Your kids are using curriculum that couldn’t be a better fit for them. You love the church you attend and are heavily involved in serving and participating in activities there. The weekly meeting with a friend is a great source of accountability. Your family has made good friends in a local homeschool group. The sports, clubs, and lessons your kids are involved are benefiting them in obvious ways. You’re being diligent to hit the gym or exercise at home. Hospitality is something your family practices by regularly inviting people to your home. You’re leading live groups and moderating online ones.
You’re grateful for and value all the things happening in your life, yet you find yourself becoming increasingly resentful, crying or yelling over everything and nothing, and not enjoying anything or anyone like you used to. What gives?
When You Can’t Do All That Matters, Do What Matters Most
If you’re at all like me, you probably need to start saying no to some good things. “But I can’t!” you protest.
I know; I know. Saying no is impossible.
- The world will fall apart if you stop being the first to volunteer when people ask for help.
- Your kids will shrivel up and die if they scale back on extracurriculars and don’t get every box checked in the Instructor's Guide.
- You’ll lose all your friends if you don’t get together as frequently as you have in the past.
It’s much better to keep everything the way it is, even though you’re falling apart because of it. Right?
Everyone has to pick and choose which opportunities are worth their time and energy, a difficult task that becomes more complicated and important as a parent. Throw homeschooling in the mix and you have a recipe for disaster if you’re overcommitted.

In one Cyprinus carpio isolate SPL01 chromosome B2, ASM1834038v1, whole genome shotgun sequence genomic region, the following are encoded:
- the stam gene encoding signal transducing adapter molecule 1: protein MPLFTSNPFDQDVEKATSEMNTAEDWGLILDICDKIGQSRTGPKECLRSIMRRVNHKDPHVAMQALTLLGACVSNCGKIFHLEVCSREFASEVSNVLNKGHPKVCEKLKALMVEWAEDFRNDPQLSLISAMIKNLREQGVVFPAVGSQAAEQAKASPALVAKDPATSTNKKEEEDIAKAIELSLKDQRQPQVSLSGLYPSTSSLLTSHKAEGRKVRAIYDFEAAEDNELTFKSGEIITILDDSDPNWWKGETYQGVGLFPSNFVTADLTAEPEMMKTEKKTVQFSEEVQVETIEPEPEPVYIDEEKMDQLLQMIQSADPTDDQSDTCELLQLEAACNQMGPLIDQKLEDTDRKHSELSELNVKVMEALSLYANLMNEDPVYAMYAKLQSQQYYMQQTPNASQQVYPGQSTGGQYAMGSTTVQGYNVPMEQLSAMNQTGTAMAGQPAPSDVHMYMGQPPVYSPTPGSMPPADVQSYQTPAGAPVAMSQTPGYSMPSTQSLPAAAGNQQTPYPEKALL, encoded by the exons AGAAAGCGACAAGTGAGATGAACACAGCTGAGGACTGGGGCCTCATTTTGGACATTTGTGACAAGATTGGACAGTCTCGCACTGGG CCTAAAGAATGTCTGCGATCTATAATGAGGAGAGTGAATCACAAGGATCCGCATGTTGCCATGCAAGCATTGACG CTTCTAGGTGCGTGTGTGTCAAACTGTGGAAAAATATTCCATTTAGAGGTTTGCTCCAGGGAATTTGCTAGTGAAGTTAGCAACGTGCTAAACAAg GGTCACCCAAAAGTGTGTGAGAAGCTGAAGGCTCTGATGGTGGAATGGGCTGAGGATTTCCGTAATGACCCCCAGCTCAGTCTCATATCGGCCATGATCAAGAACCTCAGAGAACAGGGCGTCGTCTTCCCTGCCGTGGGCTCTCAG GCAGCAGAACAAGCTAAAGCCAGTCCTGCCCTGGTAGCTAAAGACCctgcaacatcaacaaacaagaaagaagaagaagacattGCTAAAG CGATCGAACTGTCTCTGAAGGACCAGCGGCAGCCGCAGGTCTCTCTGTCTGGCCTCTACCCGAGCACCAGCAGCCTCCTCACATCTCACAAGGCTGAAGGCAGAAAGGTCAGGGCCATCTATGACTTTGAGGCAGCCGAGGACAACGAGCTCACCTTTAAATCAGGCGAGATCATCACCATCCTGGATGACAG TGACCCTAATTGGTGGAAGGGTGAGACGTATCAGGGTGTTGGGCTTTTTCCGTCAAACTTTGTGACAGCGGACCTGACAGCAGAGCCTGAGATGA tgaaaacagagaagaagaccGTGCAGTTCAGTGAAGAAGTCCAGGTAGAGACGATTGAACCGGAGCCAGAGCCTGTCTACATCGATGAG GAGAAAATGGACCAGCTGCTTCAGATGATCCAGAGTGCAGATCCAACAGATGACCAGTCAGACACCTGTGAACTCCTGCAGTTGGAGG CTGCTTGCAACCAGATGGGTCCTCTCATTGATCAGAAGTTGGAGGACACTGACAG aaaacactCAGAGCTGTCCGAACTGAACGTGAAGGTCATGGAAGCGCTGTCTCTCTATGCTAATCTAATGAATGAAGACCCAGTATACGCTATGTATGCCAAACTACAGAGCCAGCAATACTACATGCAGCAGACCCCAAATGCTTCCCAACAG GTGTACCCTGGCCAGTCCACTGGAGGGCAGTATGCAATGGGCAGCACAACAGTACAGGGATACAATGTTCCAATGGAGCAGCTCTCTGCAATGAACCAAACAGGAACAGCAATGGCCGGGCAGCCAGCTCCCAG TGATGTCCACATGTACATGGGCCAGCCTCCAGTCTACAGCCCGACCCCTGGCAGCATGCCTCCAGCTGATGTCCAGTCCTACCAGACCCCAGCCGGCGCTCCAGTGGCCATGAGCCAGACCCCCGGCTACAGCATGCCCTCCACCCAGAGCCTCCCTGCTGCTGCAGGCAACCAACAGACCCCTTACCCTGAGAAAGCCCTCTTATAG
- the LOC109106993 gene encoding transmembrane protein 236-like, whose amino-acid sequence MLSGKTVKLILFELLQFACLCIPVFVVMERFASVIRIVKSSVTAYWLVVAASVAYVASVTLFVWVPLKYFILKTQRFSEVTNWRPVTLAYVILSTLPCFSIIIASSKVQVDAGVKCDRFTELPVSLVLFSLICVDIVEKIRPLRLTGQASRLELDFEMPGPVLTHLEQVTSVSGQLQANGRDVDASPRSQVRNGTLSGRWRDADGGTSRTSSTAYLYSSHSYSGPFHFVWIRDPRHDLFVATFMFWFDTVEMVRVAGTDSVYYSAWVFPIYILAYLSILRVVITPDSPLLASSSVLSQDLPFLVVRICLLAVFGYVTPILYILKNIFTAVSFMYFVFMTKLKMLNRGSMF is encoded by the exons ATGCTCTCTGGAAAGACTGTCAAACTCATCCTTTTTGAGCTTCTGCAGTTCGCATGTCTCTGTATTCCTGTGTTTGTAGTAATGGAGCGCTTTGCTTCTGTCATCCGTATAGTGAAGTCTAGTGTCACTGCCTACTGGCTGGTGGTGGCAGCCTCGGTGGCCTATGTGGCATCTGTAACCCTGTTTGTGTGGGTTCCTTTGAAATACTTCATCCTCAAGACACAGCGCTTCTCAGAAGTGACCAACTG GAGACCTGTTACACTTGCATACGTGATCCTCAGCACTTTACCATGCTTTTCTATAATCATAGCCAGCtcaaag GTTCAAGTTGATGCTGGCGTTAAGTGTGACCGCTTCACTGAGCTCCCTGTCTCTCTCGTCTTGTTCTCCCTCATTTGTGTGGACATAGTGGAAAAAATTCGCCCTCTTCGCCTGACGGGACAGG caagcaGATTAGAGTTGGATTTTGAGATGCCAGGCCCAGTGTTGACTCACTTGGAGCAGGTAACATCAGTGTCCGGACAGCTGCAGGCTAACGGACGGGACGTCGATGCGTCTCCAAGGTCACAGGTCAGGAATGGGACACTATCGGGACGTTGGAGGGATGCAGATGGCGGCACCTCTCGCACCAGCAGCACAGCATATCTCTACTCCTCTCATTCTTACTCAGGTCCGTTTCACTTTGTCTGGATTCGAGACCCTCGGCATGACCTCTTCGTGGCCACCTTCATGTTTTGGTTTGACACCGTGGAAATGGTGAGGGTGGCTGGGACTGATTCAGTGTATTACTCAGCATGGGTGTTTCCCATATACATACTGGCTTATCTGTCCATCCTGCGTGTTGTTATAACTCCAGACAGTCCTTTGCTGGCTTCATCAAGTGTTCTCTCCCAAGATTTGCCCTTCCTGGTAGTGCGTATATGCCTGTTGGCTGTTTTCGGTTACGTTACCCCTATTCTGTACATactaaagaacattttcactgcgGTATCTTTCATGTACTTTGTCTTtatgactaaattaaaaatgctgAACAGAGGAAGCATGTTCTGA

Why? Because a parent with too much on her plate is not a pleasant person to be around, and a homeschool family is around each other more than the average family.
Some seasons of life are unavoidably busier than others, and we have to choose a positive attitude when that’s the case. However, if you know a change is in order, but you don’t know where to start with saying no because everything matters to you, I encourage you to do two things.
How to Say No and Establish Boundaries for Your Homeschool
First, pray about saying no. Ask the Lord for wisdom as you figure out the best way to manage your time. Second, make a list of all your commitments. Sometimes the simple act of writing it all down clarifies what should be eliminated. If there’s no instant clarity, just let the list sit for a while and keep praying about it.
Where you go from there is up to you:
- Have a family discussion where everyone has a say in what happens.
- Consider which commitments you’d stick with if you could only choose five.
- Take a three-month break from a particular commitment and see if you miss it.
- Ask for help with tasks that don’t have to be done by only one person.
There’s no one right way to move forward.
The Choices are Worth the Sacrifice of Saying No
The way saying no looks in your life may not be the same as it does in another home, and it may not look the same in your home a year from now as it does now. But that’s fine. Your commitment to homeschooling requires you to prioritize your other obligations in a way that doesn’t sabotage your family or your sanity. Your role as a homeschool parent requires you to pass up opportunities you’d enjoy but which make homeschooling harder for your family.
These tough choices are worthwhile. There are only 24 hours in a day, and there’s no way any of us can do all the things we’d like to. So figure out what matters most to you now, in the season of homeschooling you find yourself, and say no to everything else—guilt free. It may be a forever no, or it may be merely a season of no. Either way, saying no to avoidable stress is a boundary that gives you freedom to full immerse yourself in and enjoy the here and now.